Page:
The Uphill Battle Against Citizens United: Tricky Legal Terrain and No Easy Fixes
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The second type of amendment proposals are reflected in the slogan, "Corporations Are Not People." Most notable are identical measures from Rep. Ted Deutch, D-FL, and Sen. Bernie Sanders, I-VT, a like-minded measure from Rep. Jim McGovern, D-MA, and another from Rep. Keith Ellison, D-MI. They seek to address the distinct issue of corporate personhood by declaring, as in the McGovern proposal, “the rights protected by this Constitution to be the rights of natural persons.”
These measures, in varying ways, would strip corporations and other business and possibly charitable entities of their constitutional rights—and not just those pertaining to election spending or even under the First Amendment. They all make exceptions for “freedom of the press.” The most detailed language is in the Deutch-Sanders proposal, which is supported by most progressive groups.
The Deutch-Sanders proposal goes on to ban “corporate and other private entities” from contributing or spending money “in any election.” Like the first group of proposals, it also grants Congress and states “power to regulate and set limits” on campaign donations and spending. By explicitly targeting profit-seeking corporations and their promoters, it carves out an exception for nonprofits and unions.
Details are important. The Deutch-Sanders amendment would not stop groups like Citizens United , the nonprofit group whose anti-Hillary Clinton video was at issue in the Supreme Court case, or some super PACs that are also organized as nonprofits because it carves out an exception for nonprofits. Robert Weissman, the president of Public Citizen, which supports this amendment, said its authors discussed what rights corporations should have and concluded that none should be granted to for-profit entities under the Constitution. Congressional legislation could address those rights as needed, he said.
That is a consequential decision and not a widely explained one. The Deutch-Sanders proposal would strip businesses of any size—not just big corporations—of the due process right to sue if property were seized. Liberal scholars point to the way President Truman sought to seize corporate assets—steel mills after World War II—before being stopped by the Supreme Court in a famous 1952 decision.
Grassroots proposals coming to Washington via Move To Amend are even more strident and call for stripping constitutional rights from all corporations, for-profit and nonprofit. That provision, were it in effect during the Civil Rights movement, could have stopped the NAACP from operating. That very issue—did the NAACP, as a nonprofit corporation, have First Amendment rights to assemble and speak for members—arose in the famous 1963 Supreme Court case and ruling, NAACP v. Button , in which the Court affirmed the NAACP’s First Amendment freedom to assemble, speak for members and represent clients.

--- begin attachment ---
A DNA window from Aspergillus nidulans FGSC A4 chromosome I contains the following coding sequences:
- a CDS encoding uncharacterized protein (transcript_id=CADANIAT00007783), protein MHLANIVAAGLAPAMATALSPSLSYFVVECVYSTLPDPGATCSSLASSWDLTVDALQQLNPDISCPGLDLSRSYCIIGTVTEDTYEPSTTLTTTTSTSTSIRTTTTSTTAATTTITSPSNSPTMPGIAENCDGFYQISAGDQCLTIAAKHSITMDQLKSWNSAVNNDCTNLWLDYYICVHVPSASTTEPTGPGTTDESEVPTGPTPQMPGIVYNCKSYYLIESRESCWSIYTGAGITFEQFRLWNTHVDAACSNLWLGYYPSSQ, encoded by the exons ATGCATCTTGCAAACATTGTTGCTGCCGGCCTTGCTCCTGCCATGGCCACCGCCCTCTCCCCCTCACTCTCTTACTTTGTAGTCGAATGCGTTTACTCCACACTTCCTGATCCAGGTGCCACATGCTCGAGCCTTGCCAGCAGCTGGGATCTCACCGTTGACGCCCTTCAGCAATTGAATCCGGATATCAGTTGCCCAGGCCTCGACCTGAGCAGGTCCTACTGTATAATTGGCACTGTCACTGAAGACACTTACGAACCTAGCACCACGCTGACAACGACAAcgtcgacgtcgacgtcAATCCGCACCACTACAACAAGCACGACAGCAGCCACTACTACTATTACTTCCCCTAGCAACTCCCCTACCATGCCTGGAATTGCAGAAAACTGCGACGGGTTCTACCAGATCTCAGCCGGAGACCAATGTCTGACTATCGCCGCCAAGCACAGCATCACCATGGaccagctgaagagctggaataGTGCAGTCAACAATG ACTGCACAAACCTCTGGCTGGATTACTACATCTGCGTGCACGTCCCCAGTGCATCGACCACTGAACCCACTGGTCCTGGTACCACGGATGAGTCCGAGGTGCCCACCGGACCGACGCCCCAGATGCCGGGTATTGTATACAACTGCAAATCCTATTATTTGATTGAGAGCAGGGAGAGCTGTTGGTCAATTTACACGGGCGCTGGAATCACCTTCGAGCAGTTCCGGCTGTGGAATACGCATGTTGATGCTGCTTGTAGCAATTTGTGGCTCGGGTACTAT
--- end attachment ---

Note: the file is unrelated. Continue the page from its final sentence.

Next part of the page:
These kinds of consequences and issues are not too complicated to discuss or understand. They should be the staple of progressive talk radio shows, but mostly they are not. Instead, progressives driving the anti- Citizens United and corporate personhood bandwagon are not being specific enough to threaten the big money forces in America. Instead, they risk alienating supporters by overpromising.
“To focus on the fact that corporations are not technically people seems to be missing the point,” said Tokaji, Election Law Journal’s co-editor. “It’s really less focused on who’s a person and who’s not, than on the fact that certain big money interests are able to drown out other voices in the political conversation.”
To Tokaji, the most promising avenue is exploring how public financing can be revived under the current Court—especially since it did not reject it in wholesale fashion in the Arizona case. “If we want to talk about what meaningful reform can be accomplished given the constitutional doctrine we’ve really got, I think we are talking about public financing.”